Featured A silver coin of the Coppersmith dynasty

Discussion in 'Ancient Coins' started by Parthicus, Jul 9, 2020.

  1. Parthicus

    Parthicus Well-Known Member

    Since I posted a photo of this coin yesterday, I guess it's time for me to do a proper write-up:
    Saffarid.jpg
    Saffarids. Shiraz mint. AR dirham (3.25 g, 28 mm). Tahir ibn Muhammad (288-296 AH/901-908 AD), dated 289 AH (902 AD). Album 1402, Wilkes 1444. This coin: Stephen Album Auction 37, lot 2393 (June 2020).

    The Saffarid dynasty was founded in 861 AD by Ya'qub ibn al-Layth as-Saffar (saffar means "coppersmith" in Persian) who originally practiced the trade for which he is named, before turning to warlordism in Sistan province of eastern Persia. He soon expanded out from his capital at Zaranj city to control most of what is now Iran, Afghanistan, and Pakistan, plus some territory in Central Asia. His brother Amr ibn al-Layth succeeded him in 879. In 900, Amr ibn al-Layth was captured in battle by his enemies the Samanids to the north. Although Amr officially remained Emir of the Saffarids until the next year, the Saffarid army proclaimed its allegiance to Amr's grandson Tahir ibn Muhammad, who made his younger brother a junior co-ruler. A Turkish slave-soldier, Sebuk-eri, exercised considerable power behind the scenes, and soon gained control of Fars and Kirman provinces in southern Persia. By 905, he had stopped forwarding the taxes from his provinces to Tahir. Tahir did briefly lead an army against Sebuk-eri, but soon gave up and returned to his capital, leading a life of pleasure and dissipation. In 908, a nephew of Amr, al-Layth ibn Ali, took control at Zaranj, forcing Tahir and his brother to flee. They at first planned to seek shelter in Fars with Sebuk-eri (why they thought they could trust this rebellious official is not clear to me), but instead lead their remaining loyal troops against him. Tahir and his brother lost, and were captured by Sebuk-eri, who sent them along to the Abbasid Caliphate in Baghdad. Although Tahir and his brother were reportedly treated well, they were never released and died in captivity. The Saffarid dynasty began declining at this time, losing territory until only a remnant was left in Sistan.
    Saffarids_900ad.jpg

    (Map showing the extent of Saffarid territory in 900 AD, at the start of Tahir ibn Muhammad's reign. Reposted from Wikipedia.)

    While the Saffarids were not a very long-lived dynasty, they are considered an important part of the Persian Renaissance, which saw the emergence of independent Persian Islamic dynasties and a revival of Persian culture, especially in literature. While the design of this coin is hardly ground-breaking, it does have an attractive layout of the legend, and clearly some care was taken in the engraving. The mint of Shiraz, the famous city in Fars province, is a scarcer mint for this reign. Please post your Saffarid coins, or whatever else you feel is related.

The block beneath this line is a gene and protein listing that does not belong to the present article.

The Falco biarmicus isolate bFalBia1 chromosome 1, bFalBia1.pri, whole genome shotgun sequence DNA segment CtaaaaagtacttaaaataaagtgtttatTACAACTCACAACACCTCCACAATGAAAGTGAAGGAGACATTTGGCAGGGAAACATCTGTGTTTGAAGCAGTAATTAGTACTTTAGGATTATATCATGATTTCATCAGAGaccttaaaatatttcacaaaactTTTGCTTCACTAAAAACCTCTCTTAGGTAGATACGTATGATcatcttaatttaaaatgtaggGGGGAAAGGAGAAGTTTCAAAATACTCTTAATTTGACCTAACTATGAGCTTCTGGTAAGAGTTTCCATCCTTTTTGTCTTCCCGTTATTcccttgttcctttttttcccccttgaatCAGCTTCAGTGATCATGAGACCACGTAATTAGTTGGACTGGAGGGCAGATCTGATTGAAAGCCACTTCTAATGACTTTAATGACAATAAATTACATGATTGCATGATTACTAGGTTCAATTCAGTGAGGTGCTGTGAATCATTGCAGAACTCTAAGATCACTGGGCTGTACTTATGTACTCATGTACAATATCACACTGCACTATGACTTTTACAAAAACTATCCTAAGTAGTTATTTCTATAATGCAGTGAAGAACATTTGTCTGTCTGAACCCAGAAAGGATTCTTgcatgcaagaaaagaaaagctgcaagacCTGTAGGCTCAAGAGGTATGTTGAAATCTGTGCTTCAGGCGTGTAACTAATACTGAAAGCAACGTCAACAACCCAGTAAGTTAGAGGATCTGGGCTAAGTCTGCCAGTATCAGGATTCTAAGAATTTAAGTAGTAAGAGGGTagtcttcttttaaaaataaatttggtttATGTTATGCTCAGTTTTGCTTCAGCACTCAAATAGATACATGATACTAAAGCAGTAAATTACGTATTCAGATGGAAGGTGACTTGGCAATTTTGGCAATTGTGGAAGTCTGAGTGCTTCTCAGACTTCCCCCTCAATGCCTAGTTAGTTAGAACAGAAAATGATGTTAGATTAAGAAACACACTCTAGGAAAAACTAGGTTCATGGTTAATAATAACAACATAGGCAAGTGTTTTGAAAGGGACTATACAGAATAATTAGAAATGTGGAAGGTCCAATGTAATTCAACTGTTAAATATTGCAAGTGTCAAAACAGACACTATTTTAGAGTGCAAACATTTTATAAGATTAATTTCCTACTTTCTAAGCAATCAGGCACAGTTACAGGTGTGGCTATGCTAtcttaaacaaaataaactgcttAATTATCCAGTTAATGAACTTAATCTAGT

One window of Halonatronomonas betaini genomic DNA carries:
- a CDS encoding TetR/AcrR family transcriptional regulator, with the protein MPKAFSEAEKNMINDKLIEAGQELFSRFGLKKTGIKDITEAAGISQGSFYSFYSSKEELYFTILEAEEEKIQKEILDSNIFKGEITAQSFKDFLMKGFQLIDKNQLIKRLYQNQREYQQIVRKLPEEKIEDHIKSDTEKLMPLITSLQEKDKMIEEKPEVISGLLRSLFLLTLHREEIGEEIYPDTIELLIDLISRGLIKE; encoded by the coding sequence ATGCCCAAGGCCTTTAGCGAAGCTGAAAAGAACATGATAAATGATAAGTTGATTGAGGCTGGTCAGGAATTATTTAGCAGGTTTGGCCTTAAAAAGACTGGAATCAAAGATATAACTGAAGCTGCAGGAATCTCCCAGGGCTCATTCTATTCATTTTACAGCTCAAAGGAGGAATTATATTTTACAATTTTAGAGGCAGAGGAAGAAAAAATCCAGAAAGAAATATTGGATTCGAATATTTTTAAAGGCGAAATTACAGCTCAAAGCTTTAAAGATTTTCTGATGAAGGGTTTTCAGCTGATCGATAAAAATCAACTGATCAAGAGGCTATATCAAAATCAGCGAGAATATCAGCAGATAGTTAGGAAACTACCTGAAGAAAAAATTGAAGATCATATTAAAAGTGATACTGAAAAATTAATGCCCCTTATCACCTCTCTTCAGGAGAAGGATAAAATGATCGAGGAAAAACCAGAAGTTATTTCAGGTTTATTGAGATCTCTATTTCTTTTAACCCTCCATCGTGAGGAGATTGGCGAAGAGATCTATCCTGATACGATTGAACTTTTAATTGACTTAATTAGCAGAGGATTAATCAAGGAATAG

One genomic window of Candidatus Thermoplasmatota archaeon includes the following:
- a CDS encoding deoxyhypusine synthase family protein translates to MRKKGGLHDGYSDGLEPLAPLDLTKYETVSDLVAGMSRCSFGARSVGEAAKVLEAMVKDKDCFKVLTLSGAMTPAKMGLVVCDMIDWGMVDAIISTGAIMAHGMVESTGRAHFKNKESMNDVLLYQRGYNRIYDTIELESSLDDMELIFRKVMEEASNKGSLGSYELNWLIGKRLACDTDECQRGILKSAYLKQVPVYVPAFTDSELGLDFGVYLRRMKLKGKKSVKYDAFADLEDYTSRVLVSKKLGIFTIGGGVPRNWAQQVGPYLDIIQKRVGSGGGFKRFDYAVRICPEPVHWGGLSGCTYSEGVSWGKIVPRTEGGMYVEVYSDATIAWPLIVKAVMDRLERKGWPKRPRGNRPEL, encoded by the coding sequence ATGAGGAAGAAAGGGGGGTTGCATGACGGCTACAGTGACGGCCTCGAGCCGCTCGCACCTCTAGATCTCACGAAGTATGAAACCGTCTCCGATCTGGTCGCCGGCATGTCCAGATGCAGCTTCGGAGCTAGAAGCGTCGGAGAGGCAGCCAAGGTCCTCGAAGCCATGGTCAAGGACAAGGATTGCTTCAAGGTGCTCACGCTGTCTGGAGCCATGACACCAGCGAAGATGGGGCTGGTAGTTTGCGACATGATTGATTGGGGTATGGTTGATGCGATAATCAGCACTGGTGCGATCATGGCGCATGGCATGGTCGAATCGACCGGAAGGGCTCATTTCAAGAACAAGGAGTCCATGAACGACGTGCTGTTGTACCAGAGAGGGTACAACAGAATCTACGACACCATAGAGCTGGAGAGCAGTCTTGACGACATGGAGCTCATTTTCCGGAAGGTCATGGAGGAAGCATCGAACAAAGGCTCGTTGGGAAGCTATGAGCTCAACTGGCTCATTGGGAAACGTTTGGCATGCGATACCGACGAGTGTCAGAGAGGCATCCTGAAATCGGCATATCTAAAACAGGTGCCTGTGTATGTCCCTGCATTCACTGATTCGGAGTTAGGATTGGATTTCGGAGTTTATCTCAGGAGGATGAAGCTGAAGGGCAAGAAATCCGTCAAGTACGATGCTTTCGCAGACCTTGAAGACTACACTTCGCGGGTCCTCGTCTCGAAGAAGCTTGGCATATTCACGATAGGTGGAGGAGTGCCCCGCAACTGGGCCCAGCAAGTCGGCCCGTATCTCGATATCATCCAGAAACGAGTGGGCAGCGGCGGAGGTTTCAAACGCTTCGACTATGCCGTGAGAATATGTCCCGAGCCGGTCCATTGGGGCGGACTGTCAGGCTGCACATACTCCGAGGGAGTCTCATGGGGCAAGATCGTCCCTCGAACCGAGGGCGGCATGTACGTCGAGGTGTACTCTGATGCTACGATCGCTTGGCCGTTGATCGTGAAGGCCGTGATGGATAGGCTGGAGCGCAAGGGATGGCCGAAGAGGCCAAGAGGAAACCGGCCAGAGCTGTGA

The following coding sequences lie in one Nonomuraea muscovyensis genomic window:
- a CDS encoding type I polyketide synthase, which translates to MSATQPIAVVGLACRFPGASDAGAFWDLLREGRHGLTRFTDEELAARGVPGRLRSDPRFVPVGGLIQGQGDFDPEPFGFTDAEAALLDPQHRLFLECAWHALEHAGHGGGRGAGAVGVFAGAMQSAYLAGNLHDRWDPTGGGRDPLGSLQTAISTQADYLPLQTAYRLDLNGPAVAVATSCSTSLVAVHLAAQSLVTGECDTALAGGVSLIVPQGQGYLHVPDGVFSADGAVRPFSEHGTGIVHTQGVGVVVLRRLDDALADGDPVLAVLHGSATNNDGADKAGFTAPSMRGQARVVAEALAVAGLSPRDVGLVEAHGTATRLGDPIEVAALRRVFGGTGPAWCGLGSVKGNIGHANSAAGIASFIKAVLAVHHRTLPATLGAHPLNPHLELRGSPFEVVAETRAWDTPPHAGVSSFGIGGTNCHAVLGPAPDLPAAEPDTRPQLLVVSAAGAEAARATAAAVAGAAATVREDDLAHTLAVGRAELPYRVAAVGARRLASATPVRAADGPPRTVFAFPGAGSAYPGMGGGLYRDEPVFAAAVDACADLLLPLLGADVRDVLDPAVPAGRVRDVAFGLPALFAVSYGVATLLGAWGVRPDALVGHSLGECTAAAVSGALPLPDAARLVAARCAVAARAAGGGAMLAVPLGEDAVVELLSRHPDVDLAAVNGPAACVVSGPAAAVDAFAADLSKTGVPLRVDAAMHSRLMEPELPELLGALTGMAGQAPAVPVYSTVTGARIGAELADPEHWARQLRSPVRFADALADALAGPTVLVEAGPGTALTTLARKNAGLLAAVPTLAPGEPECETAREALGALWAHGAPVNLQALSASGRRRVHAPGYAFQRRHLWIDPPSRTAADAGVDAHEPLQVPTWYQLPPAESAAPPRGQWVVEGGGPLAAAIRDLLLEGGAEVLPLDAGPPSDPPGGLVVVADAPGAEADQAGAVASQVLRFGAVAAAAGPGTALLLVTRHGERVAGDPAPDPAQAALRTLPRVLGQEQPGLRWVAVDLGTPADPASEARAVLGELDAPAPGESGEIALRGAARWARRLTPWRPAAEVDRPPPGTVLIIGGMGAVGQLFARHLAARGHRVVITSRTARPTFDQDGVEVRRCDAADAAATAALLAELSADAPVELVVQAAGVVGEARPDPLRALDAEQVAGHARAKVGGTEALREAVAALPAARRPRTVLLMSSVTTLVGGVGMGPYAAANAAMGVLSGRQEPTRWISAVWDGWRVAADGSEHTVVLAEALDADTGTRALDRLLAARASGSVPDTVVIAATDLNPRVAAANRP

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  3. Orielensis

    Orielensis Well-Known Member

    An interesting coin and a very informative write-up! Thanks.

    My only two related coins are from the Nasrid dynasty, a short-lived and less powerful branch of the Saffarids (though there might be debate about the exact relation) that took over in Sistan between the collapse of Ghaznavid rule and the Mongol invasion. By this time, their coins were mostly copper:

    Orient, MA – Nasriden:Saffariden von Sistan, Taj al-Din Harb, 1167-1215, Jital, Tye 123.png
    Nasrid Dynasty of Sistan (also known as the Saffarids of Sistan or Maliks of Nimruz), under Taj al-Din Harb, citing caliph al-Nasir, AE/BI jital, 1167–1215 AD, Sistan mint. Obv: "harb" in circle; partially struck legend in margin. Rev: "[unclear word]/ la illah illa / muhammad rasul / al-nasir ud-din / muhammad." 14.5 mm, 2.96g. Ref: Tye 123, Album 1427.1.

    Orient, MA – Nasriden:Saffariden von Sistan, Taj al-Din Harb, 1167-1215, Jital, Tye 125 Kopie.png
    Nasrid Dynasty of Sistan (Khwarezmian vassals, also known as the Saffarids of Sistan or Maliks of Nimruz), under Taj al-Din Harb, AE/BI jital, 1167–1215 AD, Sistan mint. Obv: legend in diamond. Rev: legend in four lines. (Citing the Khwarezmian Shah Muhammad II and Caliph al-Nasir.) 17mm, 2.40g. Ref: Tye 125, A1427.2. Ex Allen G. Berman.
     
    Last edited: Jul 9, 2020
  4. Pellinore

    Pellinore Supporter! Supporter

    Thanks for your write-up of an interesting dynasty. Naturally, kings often descended from coppersmiths. I recently bought a coin from the Ziyarids, and their foremost emir was called Wushmagir. Turned out that strange name just means "Quail Catcher".

    Here's my only Saffarid, a small gold coin.

    6091 Saffarid fract dinar.jpg

    AV 1/3 dinar Saffarids 981-991, Khalef ibn Ahmad, emir of Sistan 963-1002 AD, issued in his third reign in 981-1000. Caliph At-Taï (974-991). Name of Khalef on both sides. 14 mm, 1.4 gr. Album 1420.1.
     
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